Katrina’s suffering is only just beginning. Even those who have gotten free are still in danger. So are those who followed events in New Orleans and filed their reports as they sloshed through contaminated streets and neighborhoods. Not only are the evacuees likely to be ill, they could well infect those who care for them, thus creating health crises in the refuge cities to which they have gone.
There are three groups under consideration.
The primary victims, first:
|”We have the opportunity for things we haven’t seen in many years — cholera, typhoid, tetanus . . . malaria,” said Dr. Marshall Bouldin IV, director of diabetes and metabolism at the University of Mississippi Medical Center in Jackson, the state’s only major teaching hospital. ”We haven’t seen health conditions like these in 50 years. . . . People are crowded together and they’re wading through sewage.”|
That’s what’s in store for those who were in the malestrom, and may be still there. But what about the others, the ones who were finally evacuated in spite of the city’s initial ineptitude? They, too, are at risk of illness and death:
|That is why every effort should be made to prevent the evacuees from fanning out individually across the country until they have been given a battery of medical tests.|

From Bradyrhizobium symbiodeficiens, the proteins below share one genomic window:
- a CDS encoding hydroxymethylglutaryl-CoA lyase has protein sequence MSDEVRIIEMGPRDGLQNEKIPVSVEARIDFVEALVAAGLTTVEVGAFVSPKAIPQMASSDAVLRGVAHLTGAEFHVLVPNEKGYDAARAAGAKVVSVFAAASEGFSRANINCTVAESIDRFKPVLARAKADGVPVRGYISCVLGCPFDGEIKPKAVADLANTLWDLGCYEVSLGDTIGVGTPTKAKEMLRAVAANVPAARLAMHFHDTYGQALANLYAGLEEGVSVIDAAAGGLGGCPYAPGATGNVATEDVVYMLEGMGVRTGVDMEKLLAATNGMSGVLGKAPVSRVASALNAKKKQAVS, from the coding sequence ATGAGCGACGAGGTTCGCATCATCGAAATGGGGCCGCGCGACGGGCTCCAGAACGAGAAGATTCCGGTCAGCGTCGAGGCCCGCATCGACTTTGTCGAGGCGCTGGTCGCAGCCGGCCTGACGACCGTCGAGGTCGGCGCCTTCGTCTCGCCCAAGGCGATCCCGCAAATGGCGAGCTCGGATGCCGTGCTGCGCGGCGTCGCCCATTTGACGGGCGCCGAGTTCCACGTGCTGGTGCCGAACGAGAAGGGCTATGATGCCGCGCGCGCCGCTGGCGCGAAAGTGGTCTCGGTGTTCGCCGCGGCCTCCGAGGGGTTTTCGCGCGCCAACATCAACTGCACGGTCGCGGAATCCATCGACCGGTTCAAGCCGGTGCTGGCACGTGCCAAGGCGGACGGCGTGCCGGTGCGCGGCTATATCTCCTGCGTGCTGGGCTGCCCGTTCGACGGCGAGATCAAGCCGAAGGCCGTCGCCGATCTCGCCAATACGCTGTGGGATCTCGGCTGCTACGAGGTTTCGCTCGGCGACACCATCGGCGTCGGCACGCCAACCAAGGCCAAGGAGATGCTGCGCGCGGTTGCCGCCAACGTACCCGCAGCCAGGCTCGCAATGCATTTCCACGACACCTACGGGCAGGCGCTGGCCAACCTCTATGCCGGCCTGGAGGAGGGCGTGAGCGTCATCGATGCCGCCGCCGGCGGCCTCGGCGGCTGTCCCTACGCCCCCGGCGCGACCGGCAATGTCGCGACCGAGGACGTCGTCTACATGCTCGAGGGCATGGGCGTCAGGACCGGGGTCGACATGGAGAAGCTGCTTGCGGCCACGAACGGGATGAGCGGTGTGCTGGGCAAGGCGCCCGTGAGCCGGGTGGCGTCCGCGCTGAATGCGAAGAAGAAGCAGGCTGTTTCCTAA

|… every city and town now offering to shelter evacuees needs to air warnings on TV/radio to the effect that anyone who was in New Orleans during the flooding should immediately go to [X] clinic or X hospital for free medical testing. The warnings should be worded in the most urgent terms and accompanied by a toll free number to call.|
This, Pundita urges, is the most important reason for keeping the New Orleans flood evacuees together: they need to be screened and to be treated for life-threatening illnesses. This includes the reporters who were there following the events.
|In addition to risk of exposure to hepatitis and cholera, anyone who came in contact with the floodwaters could be suffering from cellulitis and sepsis, not to mention rashes of all kinds. And there is also the risk of heavy metal poisoning from toxins absorbed through the skin or via cuts directly into the bloodstream.|
|At this moment and at all costs the victims of Katrina need medical treatment (for exposure, dehydration, etc.) and medical tests almost before they need food.|
|I add that the need for medical tests extends to all who came in close contact with the hurricane victims after the flooding began. This advice extends to television film crews and press reporters.|
And third are the helpers, those who have taken evacuees into their cities, their shelters, their homes. They are also at risk for contagion from the diseases the evacuees brought with them from New Orleans.
|According to health experts, never before in the US have so many highly toxic chemicals and putrifying bodies been concentrated and trapped in a small area of flooding — from which the living have had no escape for days.|
And then, when they finally do flee, scrambling over the dead bodies of their fellow citizens, they have not escaped at all. Disease trails after them like some demented demon, calling their names, adding to the list those who help them and, most ironically, those who came only to report, who thought they weren’t “involved.”
After the deluge, the plague.